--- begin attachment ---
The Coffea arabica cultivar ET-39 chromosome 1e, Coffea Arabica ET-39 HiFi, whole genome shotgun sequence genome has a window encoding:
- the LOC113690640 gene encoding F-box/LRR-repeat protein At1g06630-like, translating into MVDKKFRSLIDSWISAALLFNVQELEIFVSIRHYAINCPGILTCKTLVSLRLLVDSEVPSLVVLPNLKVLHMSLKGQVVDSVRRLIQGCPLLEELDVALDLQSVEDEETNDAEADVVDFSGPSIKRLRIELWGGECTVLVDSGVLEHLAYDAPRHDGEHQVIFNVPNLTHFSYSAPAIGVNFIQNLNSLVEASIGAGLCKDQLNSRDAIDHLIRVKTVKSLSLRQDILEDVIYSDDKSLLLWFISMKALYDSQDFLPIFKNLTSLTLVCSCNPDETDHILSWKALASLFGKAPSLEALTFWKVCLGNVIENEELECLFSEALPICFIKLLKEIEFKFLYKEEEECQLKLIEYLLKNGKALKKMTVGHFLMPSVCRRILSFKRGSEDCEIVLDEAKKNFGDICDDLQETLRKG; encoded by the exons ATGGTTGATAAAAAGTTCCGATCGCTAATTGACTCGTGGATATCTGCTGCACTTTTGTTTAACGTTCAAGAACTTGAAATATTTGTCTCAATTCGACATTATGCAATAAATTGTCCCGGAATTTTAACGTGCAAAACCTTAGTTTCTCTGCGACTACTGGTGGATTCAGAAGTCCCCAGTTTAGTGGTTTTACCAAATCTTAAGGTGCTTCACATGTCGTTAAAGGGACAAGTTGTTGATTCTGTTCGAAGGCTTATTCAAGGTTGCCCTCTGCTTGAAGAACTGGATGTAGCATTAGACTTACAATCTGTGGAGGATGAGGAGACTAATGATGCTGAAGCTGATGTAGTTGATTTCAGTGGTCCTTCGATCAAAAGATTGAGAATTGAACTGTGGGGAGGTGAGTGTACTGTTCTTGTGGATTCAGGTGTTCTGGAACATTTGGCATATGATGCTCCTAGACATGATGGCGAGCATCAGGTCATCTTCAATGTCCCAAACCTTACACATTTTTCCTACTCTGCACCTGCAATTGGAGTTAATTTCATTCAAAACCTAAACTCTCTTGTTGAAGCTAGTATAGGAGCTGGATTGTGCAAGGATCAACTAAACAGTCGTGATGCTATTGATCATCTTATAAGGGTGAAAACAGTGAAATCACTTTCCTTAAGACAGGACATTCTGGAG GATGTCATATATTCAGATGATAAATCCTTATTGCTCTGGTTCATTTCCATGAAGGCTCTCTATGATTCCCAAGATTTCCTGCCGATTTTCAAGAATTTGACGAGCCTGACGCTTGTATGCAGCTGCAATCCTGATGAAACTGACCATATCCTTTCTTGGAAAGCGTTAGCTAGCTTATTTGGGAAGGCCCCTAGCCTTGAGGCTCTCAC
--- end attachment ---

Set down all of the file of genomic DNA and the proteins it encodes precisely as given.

The Coffea arabica cultivar ET-39 chromosome 1e, Coffea Arabica ET-39 HiFi, whole genome shotgun sequence genome has a window encoding:
- the LOC113690640 gene encoding F-box/LRR-repeat protein At1g06630-like, translating into MVDKKFRSLIDSWISAALLFNVQELEIFVSIRHYAINCPGILTCKTLVSLRLLVDSEVPSLVVLPNLKVLHMSLKGQVVDSVRRLIQGCPLLEELDVALDLQSVEDEETNDAEADVVDFSGPSIKRLRIELWGGECTVLVDSGVLEHLAYDAPRHDGEHQVIFNVPNLTHFSYSAPAIGVNFIQNLNSLVEASIGAGLCKDQLNSRDAIDHLIRVKTVKSLSLRQDILEDVIYSDDKSLLLWFISMKALYDSQDFLPIFKNLTSLTLVCSCNPDETDHILSWKALASLFGKAPSLEALTFWKVCLGNVIENEELECLFSEALPICFIKLLKEIEFKFLYKEEEECQLKLIEYLLKNGKALKKMTVGHFLMPSVCRRILSFKRGSEDCEIVLDEAKKNFGDICDDLQETLRKG; encoded by the exons ATGGTTGATAAAAAGTTCCGATCGCTAATTGACTCGTGGATATCTGCTGCACTTTTGTTTAACGTTCAAGAACTTGAAATATTTGTCTCAATTCGACATTATGCAATAAATTGTCCCGGAATTTTAACGTGCAAAACCTTAGTTTCTCTGCGACTACTGGTGGATTCAGAAGTCCCCAGTTTAGTGGTTTTACCAAATCTTAAGGTGCTTCACATGTCGTTAAAGGGACAAGTTGTTGATTCTGTTCGAAGGCTTATTCAAGGTTGCCCTCTGCTTGAAGAACTGGATGTAGCATTAGACTTACAATCTGTGGAGGATGAGGAGACTAATGATGCTGAAGCTGATGTAGTTGATTTCAGTGGTCCTTCGATCAAAAGATTGAGAATTGAACTGTGGGGAGGTGAGTGTACTGTTCTTGTGGATTCAGGTGTTCTGGAACATTTGGCATATGATGCTCCTAGACATGATGGCGAGCATCAGGTCATCTTCAATGTCCCAAACCTTACACATTTTTCCTACTCTGCACCTGCAATTGGAGTTAATTTCATTCAAAACCTAAACTCTCTTGTTGAAGCTAGTATAGGAGCTGGATTGTGCAAGGATCAACTAAACAGTCGTGATGCTATTGATCATCTTATAAGGGTGAAAACAGTGAAATCACTTTCCTTAAGACAGGACATTCTGGAG GATGTCATATATTCAGATGATAAATCCTTATTGCTCTGGTTCATTTCCATGAAGGCTCTCTATGATTCCCAAGATTTCCTGCCGATTTTCAAGAATTTGACGAGCCTGACGCTTGTATGCAGCTGCAATCCTGATGAAACTGACCATATCCTTTCTTGGAAAGCGTTAGCTAGCTTATTTGGGAAGGCCCCTAGCCTTGAGGCTCTCAC